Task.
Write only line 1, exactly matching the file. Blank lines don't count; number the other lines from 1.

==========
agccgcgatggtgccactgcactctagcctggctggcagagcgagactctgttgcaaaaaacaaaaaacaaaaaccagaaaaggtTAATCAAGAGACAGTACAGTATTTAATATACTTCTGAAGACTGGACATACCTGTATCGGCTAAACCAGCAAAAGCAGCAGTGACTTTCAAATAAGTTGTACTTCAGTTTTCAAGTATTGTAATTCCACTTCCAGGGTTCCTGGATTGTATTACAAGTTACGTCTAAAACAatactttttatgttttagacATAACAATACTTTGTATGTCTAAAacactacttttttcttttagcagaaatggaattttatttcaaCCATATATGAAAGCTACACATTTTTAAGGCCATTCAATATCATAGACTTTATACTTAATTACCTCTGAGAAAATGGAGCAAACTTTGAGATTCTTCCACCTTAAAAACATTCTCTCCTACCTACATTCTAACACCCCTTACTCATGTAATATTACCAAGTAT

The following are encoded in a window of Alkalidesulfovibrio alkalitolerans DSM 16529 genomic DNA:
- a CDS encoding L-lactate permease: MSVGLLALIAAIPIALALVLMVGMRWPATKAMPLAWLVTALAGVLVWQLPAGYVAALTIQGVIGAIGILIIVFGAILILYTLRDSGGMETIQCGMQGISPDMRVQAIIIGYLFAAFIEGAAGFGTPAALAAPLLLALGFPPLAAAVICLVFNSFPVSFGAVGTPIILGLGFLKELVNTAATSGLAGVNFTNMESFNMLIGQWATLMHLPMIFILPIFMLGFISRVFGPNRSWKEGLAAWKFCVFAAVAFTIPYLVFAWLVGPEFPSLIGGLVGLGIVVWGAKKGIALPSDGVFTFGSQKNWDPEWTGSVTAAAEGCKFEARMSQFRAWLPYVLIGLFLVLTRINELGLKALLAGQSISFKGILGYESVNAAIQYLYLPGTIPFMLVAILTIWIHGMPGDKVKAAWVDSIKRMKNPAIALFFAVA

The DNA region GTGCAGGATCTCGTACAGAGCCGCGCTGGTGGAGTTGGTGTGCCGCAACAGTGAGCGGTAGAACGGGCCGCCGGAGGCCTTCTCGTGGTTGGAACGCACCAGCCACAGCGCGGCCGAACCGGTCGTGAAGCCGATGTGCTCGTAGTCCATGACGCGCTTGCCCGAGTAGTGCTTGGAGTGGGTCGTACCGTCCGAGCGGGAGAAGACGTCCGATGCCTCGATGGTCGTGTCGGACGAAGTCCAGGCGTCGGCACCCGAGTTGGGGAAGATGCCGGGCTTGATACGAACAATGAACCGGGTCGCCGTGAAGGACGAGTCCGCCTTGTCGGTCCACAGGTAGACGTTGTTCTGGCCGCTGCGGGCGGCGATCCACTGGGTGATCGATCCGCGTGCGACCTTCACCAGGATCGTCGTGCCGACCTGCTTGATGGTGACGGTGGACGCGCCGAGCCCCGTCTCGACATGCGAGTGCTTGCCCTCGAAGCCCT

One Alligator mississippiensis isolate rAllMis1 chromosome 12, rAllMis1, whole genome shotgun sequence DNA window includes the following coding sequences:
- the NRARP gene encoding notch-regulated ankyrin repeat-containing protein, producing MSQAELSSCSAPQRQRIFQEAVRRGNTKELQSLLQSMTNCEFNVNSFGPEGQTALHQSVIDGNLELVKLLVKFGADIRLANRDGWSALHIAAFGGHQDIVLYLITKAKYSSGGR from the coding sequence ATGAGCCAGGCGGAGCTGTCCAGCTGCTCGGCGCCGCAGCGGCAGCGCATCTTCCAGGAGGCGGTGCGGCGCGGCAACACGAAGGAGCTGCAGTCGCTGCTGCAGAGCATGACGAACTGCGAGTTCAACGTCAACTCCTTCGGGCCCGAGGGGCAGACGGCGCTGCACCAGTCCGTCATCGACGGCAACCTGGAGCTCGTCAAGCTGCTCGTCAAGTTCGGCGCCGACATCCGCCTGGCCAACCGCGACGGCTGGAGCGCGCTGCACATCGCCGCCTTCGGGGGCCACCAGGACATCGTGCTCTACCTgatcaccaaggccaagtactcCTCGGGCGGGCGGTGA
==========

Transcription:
agccgcgatggtgccactgcactctagcctggctggcagagcgagactctgttgcaaaaaacaaaaaacaaaaaccagaaaaggtTAATCAAGAGACAGTACAGTATTTAATATACTTCTGAAGACTGGACATACCTGTATCGGCTAAACCAGCAAAAGCAGCAGTGACTTTCAAATAAGTTGTACTTCAGTTTTCAAGTATTGTAATTCCACTTCCAGGGTTCCTGGATTGTATTACAAGTTACGTCTAAAACAatactttttatgttttagacATAACAATACTTTGTATGTCTAAAacactacttttttcttttagcagaaatggaattttatttcaaCCATATATGAAAGCTACACATTTTTAAGGCCATTCAATATCATAGACTTTATACTTAATTACCTCTGAGAAAATGGAGCAAACTTTGAGATTCTTCCACCTTAAAAACATTCTCTCCTACCTACATTCTAACACCCCTTACTCATGTAATATTACCAAGTAT